Friday, March 07, 2008

Protecting the oldest tree in the world -OR- Buddhists v. Monkeys

The oldest documented tree, and the most sacred tree in Buddhism is under guard in Anuradhapura, Sri Lanka. The tree is thought to be 2300 years old, and grew up from a shoot taken from the Bohdi tree that sheltered the Buddha as he attained enlightenment. The shoot was replanted in the spot where it now grows by a Sri Lankan princess. (Fraser) Twenty-three years ago, in 1985, Islamic LTTE guerrillas attacked the monastery where the tree is located, and killed three monks, 25 worshippers and 117 pilgrims. The goal of the attack was to destroy the tree seen as a symbol of both the Sri Lanka government and of Buddhism itself. Now, the threat to the tree is not from terrorists, but from monkeys that are raiding the tree for fruit and leaves. (AFP)

The raids by the monkeys put the monks at the temple into a quandary. The monks, because of their vows, are forbidden to hurt the monkeys who are destroying the tree, but non-injurious attempts to drive away the monkeys have been completely unsuccessful. However, if the monks continue to be unsuccessful, the tree will die. The monks have tried clanging bells, bursting firecrackers and flashing lights at the monkeys, but are not looking for some kind of technological solution to non-violently drive away the monkeys and protect their sacred tree.

The tree itself has been featured in English literature for more that 120 years. Even HG Wells published an account of the tree in 1922. His description is remarkably close to the condition of the tree in the present day. “It has been carefully tended and watered; its great branches are supported by pillars and the earth has been terraced up about it so that it has been able to put out fresh roots continually.” (Wells, pg 434) Another earlier observer, James Ricalton in 1891, also described the tree in terms that are very familiar today. “The several divisions of this tree are feeble, gnarled, and bent; the leaves lack the fresh verdancy of a vigorous growth, and plainly show the yellowish pallor of decrepitude.” (Ricalton, quoted in Fraser) Nowadays, the tree is surrounded by gold plated fencing, and is guarded around the clock by an army of well wishers, monks and Sri Lankan soldiers. “The tree already arguably has the tightest security in Sri Lanka.” (AFP) People continue to scramble for leaves, just as they have done for thousands of years. The monks want to keep the tradition alive, whether in the face of terrorists or monkeys.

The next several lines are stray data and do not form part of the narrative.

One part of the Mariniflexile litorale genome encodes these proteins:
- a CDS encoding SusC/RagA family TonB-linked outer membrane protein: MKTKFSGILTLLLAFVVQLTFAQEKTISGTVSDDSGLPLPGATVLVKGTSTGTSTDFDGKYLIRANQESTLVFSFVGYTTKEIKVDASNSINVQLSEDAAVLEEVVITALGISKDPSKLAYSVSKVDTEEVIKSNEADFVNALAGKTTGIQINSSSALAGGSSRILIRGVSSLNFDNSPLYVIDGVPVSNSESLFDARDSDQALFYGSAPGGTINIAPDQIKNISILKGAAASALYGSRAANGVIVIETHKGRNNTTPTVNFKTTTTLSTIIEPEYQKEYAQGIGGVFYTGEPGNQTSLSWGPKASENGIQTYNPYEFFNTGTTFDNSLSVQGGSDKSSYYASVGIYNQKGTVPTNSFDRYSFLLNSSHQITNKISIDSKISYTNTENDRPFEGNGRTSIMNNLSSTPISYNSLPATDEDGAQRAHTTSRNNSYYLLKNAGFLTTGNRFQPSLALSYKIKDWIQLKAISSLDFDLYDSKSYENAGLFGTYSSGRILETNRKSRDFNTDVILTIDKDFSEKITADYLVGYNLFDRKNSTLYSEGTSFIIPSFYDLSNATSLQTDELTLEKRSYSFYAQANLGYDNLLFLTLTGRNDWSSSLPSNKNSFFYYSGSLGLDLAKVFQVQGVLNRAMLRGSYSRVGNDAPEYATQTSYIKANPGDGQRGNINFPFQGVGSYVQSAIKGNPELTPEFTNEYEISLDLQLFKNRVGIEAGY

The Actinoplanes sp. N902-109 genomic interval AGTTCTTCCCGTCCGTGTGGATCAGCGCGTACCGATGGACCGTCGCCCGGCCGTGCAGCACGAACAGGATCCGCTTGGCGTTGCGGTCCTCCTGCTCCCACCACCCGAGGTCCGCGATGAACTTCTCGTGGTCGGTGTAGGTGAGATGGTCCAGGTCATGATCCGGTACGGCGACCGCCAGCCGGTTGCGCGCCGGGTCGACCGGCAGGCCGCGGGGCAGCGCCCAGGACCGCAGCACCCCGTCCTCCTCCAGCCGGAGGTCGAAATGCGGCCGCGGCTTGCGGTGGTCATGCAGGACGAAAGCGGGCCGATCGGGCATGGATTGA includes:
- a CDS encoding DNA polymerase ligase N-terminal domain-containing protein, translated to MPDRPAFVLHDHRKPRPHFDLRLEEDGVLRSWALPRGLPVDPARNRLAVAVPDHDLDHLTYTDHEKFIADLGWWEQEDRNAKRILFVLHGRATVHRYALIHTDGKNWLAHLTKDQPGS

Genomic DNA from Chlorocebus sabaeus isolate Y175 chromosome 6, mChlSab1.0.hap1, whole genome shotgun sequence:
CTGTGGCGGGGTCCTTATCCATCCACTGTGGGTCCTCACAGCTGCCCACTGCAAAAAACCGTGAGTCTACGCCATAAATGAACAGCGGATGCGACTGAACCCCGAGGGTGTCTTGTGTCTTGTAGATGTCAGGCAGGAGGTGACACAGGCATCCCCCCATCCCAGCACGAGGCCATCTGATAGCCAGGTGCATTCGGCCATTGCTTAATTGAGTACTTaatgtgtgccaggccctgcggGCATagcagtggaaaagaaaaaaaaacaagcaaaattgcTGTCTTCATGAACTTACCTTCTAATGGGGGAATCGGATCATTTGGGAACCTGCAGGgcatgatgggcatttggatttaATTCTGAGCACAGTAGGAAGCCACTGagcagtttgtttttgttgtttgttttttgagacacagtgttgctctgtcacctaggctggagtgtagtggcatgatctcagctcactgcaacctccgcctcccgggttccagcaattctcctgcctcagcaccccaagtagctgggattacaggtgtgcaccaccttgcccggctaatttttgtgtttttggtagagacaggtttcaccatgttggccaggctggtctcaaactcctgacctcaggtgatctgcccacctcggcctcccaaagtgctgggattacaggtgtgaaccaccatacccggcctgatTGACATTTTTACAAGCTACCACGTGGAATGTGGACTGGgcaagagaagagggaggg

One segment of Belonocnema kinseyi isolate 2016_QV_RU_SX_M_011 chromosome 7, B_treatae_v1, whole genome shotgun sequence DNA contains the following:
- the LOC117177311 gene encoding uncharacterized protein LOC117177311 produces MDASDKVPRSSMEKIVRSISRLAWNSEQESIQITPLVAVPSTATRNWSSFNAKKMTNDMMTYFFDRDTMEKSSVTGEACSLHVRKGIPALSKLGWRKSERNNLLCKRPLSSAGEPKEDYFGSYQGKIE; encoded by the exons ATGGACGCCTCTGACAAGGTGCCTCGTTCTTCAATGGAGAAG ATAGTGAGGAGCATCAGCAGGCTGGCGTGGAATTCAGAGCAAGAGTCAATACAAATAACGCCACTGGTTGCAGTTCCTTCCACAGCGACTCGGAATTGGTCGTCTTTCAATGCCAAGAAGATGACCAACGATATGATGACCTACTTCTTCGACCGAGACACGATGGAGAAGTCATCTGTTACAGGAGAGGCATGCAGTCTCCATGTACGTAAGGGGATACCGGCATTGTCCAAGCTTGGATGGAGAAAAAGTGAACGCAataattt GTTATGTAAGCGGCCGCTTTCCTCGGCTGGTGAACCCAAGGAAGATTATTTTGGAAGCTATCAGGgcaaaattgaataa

This tree is significant because it highlights the Buddhist commitment to non-violence, but it is similar to the Afghanistan buddhas in that the Muslim terrorists would be happy to destroy the tree, absent the extraordinary security precautions.


AFP. “Monks battle monkeys to save Buddhism's holiest tree” 26 February 2008 at accessed 27 February 2008.

Fraser, Anna. “Buddha and the Bodhi tree” The (no date) at accessed 27 February 2008.

Well, H.G. The Outline of History: Being a Plain History of Life and Mankind (New York: Review of Reviews Company) 1922.